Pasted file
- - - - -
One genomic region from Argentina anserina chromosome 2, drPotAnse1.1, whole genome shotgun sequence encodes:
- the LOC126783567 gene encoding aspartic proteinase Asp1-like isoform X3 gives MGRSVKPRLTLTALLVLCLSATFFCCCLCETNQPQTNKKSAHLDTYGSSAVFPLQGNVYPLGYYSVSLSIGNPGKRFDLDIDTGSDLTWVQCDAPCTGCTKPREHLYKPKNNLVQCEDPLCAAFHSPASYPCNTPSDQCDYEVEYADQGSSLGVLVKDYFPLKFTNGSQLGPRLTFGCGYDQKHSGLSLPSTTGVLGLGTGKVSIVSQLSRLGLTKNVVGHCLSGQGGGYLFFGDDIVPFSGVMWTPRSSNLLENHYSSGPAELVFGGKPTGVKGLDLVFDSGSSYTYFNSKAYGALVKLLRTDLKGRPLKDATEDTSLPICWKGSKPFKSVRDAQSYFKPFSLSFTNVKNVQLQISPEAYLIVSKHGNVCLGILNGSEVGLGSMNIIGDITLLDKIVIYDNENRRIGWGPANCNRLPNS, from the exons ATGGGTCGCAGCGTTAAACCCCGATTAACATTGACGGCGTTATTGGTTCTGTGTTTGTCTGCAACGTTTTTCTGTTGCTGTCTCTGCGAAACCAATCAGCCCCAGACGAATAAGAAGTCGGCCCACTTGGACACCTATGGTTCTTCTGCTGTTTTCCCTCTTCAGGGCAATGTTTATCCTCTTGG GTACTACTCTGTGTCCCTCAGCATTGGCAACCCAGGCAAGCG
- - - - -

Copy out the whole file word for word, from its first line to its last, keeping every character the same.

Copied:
One genomic region from Argentina anserina chromosome 2, drPotAnse1.1, whole genome shotgun sequence encodes:
- the LOC126783567 gene encoding aspartic proteinase Asp1-like isoform X3 gives MGRSVKPRLTLTALLVLCLSATFFCCCLCETNQPQTNKKSAHLDTYGSSAVFPLQGNVYPLGYYSVSLSIGNPGKRFDLDIDTGSDLTWVQCDAPCTGCTKPREHLYKPKNNLVQCEDPLCAAFHSPASYPCNTPSDQCDYEVEYADQGSSLGVLVKDYFPLKFTNGSQLGPRLTFGCGYDQKHSGLSLPSTTGVLGLGTGKVSIVSQLSRLGLTKNVVGHCLSGQGGGYLFFGDDIVPFSGVMWTPRSSNLLENHYSSGPAELVFGGKPTGVKGLDLVFDSGSSYTYFNSKAYGALVKLLRTDLKGRPLKDATEDTSLPICWKGSKPFKSVRDAQSYFKPFSLSFTNVKNVQLQISPEAYLIVSKHGNVCLGILNGSEVGLGSMNIIGDITLLDKIVIYDNENRRIGWGPANCNRLPNS, from the exons ATGGGTCGCAGCGTTAAACCCCGATTAACATTGACGGCGTTATTGGTTCTGTGTTTGTCTGCAACGTTTTTCTGTTGCTGTCTCTGCGAAACCAATCAGCCCCAGACGAATAAGAAGTCGGCCCACTTGGACACCTATGGTTCTTCTGCTGTTTTCCCTCTTCAGGGCAATGTTTATCCTCTTGG GTACTACTCTGTGTCCCTCAGCATTGGCAACCCAGGCAAGCG